So You’ve Got Kids NowAnd the days of aggressive hikes are temporarily on hiatus, but the delight of seeing your little ones fall in love with the outdoors is almost enough to make that okay. For now.But to make sure it’s love and not hate, a few good hiking activities can go a long way. These tips below can keep their imaginations going and their little legs hiking all the way to the top.
20 Questions “Nature Style”
Find out a little more about your child’s thought process, ambitions, and creativity by asking the kid 20 questions (or 200, who cares, really? The more questions, the better.) inspired by the trail your on. Where do you think this trails ends? If you could turn into an animal and live in these trails, what would you be? If you could be a tree here, which one would you be, and why? How many people do you think have hiked on this trail? How old do you think this trail is? The possibilities for questions are limited only by your own imagination. If you’re running dry with questions, let your little one turn the game around and ask you the questions; trust us, they won’t run out of them.
Collect rocks, sticks, leaves, pinecones, and whatever else you can find on the trails to create ‘animals’ with. During a hiking break, such as lunch, challenge your child to see many different animals they can make out of their trail collection; for example, they could create a ‘butterfly’ but putting large leaves (the wings) on either side of a small stick (the body). Or better yet, have them create their own animals or monsters and explain it to you. This may end up being your most entertaining lunch hour yet!
Find something on the hike for each color of the rainbow; for example: a red berry, a yellow flower, an orange leaf, a green pine needle, a blue bird feather, and a purple-tinted rock. There are plenty of variations to add to this game, such as finding as many of any color you can, and seeing what the ‘most popular’ color of the rainbow is in the woods that day.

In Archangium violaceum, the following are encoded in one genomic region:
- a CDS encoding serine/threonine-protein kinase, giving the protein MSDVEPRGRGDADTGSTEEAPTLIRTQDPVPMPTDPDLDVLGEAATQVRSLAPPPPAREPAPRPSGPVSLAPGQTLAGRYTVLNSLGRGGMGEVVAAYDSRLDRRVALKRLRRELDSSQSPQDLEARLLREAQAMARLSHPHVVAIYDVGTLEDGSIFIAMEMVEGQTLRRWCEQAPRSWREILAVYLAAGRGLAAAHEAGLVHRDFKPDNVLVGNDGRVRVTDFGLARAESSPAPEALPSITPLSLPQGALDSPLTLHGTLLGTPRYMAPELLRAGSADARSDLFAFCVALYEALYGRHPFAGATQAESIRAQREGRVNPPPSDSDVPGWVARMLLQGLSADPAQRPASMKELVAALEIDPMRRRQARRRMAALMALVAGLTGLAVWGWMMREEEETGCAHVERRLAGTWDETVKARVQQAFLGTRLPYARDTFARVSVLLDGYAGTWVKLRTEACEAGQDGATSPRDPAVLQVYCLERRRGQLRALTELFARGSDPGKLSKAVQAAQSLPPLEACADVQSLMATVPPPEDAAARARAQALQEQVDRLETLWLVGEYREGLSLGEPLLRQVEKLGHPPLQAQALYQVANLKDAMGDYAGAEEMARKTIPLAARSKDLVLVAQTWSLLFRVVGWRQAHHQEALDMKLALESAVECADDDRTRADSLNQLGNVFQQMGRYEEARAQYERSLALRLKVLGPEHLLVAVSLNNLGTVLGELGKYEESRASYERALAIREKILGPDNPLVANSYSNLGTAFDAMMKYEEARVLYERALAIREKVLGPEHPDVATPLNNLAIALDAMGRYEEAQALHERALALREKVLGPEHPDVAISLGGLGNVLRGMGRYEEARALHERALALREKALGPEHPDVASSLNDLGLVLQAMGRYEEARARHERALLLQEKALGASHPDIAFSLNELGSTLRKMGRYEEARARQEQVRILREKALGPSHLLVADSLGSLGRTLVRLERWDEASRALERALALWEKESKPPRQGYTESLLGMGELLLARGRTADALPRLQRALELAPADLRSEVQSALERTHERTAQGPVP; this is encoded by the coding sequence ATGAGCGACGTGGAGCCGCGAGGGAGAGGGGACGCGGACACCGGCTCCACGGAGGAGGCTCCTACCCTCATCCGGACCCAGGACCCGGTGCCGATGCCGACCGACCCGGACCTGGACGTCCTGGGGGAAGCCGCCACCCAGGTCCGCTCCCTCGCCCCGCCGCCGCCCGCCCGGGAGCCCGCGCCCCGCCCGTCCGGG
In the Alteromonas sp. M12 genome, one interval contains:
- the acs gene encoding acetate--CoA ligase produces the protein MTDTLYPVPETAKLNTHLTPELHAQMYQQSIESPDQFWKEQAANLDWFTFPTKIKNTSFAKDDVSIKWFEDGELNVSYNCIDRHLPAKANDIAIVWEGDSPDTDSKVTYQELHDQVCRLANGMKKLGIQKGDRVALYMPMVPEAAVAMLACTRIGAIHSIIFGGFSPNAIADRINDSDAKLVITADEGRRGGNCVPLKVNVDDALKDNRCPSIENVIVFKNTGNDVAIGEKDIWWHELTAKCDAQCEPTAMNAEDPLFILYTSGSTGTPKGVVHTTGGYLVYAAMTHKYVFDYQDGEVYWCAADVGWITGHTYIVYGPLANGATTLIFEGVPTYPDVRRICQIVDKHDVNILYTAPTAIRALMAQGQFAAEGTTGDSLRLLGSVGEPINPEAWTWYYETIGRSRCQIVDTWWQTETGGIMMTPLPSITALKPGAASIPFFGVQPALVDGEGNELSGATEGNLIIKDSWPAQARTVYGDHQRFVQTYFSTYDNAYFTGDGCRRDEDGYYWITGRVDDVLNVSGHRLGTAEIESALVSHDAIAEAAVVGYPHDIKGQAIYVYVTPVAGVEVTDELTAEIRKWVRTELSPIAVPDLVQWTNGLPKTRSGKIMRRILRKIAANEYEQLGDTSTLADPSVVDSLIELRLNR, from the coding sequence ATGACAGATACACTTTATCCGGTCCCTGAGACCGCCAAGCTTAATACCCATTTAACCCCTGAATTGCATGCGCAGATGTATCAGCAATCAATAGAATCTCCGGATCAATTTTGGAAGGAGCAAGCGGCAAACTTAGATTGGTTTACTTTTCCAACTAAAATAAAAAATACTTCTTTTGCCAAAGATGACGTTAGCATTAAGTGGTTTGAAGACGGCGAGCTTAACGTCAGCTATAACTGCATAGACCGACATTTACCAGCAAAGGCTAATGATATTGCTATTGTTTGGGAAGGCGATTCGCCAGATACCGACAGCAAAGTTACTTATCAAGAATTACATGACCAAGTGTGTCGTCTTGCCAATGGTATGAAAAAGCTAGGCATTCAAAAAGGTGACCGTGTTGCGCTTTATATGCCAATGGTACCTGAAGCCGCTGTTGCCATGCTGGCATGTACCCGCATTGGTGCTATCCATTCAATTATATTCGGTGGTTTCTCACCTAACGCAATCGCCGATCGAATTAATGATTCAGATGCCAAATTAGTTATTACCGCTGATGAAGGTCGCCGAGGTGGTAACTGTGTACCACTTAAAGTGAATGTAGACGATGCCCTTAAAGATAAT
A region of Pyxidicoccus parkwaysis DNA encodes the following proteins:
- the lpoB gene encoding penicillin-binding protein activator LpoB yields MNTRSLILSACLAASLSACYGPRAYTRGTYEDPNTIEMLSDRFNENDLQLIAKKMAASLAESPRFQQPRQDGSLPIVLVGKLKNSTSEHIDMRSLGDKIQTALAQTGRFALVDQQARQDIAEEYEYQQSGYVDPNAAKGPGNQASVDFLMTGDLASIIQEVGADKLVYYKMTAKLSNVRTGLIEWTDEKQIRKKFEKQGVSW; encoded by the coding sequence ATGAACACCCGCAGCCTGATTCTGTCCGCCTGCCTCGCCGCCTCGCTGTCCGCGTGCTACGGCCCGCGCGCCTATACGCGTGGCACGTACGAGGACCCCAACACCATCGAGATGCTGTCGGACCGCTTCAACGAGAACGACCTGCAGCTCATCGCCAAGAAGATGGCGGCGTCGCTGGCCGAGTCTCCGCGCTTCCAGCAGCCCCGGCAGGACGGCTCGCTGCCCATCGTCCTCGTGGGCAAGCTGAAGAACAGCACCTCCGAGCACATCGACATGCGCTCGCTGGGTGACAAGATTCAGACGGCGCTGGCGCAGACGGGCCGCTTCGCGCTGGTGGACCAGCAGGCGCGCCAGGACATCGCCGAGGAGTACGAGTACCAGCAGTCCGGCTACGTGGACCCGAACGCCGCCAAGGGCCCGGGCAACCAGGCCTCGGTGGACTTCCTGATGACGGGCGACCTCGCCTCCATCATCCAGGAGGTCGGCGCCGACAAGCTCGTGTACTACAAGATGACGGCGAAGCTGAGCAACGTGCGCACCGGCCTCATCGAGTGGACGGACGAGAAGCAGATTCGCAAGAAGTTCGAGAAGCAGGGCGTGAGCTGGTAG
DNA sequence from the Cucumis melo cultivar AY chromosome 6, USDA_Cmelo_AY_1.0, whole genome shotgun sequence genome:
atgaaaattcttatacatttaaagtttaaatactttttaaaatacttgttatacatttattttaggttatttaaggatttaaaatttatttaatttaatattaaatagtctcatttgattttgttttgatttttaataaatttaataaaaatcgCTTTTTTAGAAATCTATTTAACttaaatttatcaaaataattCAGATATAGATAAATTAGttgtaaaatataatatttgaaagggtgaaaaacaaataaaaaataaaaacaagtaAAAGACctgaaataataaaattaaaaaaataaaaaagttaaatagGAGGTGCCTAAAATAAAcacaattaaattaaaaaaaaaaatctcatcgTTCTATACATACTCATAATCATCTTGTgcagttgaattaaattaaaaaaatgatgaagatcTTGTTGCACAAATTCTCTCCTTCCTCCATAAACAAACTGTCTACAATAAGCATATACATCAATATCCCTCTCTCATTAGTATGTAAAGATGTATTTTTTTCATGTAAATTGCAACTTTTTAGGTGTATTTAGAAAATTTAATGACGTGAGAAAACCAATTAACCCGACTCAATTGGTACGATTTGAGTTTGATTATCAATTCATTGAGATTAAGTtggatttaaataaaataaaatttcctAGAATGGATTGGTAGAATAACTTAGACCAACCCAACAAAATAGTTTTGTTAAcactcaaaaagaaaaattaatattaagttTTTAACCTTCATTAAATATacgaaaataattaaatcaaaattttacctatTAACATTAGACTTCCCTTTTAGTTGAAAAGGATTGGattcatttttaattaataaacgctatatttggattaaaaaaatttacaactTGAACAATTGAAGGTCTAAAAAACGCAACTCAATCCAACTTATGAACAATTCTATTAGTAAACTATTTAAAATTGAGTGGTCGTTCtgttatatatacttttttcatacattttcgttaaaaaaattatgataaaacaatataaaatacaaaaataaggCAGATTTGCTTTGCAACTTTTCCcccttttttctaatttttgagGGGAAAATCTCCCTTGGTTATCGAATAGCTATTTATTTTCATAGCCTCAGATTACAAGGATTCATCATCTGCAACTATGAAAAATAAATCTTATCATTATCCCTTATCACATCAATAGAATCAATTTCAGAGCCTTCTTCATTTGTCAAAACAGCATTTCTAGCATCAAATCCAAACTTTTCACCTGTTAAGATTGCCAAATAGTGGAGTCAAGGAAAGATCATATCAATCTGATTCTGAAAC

The Alphabet Game
Find something on the hike that begins with each letter of the alphabet. It’s the same concept as the rainbow game, but with 26 letters, it ought to keep them busy a bit longer. A fun variation of this game is to find these letters in nature, such as two branches crossing to make an ‘X’, or a knot on a tree for an ‘O’.
Name the _____ Game
Ask your child to come up with names for the trails you take. Or, you can ask them to come up with creative nomenclature for the surrounding mountains, forest, rivers, and meadows. Kids love naming things, and if you ask them how they came up with the names, you just may learn a thing or two new about how your child’s mind works. Just because they may go about naming things differently than we do (or than we’ve been taught to), doesn’t mean it isn’t perfectly logical to them.
Hiking with your children is not only a fun family activity that can be adapted to various skill levels, it is a great way to bond with your child, learn more about them, and create active family memories. Good luck and have fun!
Adapted from Audra Rundle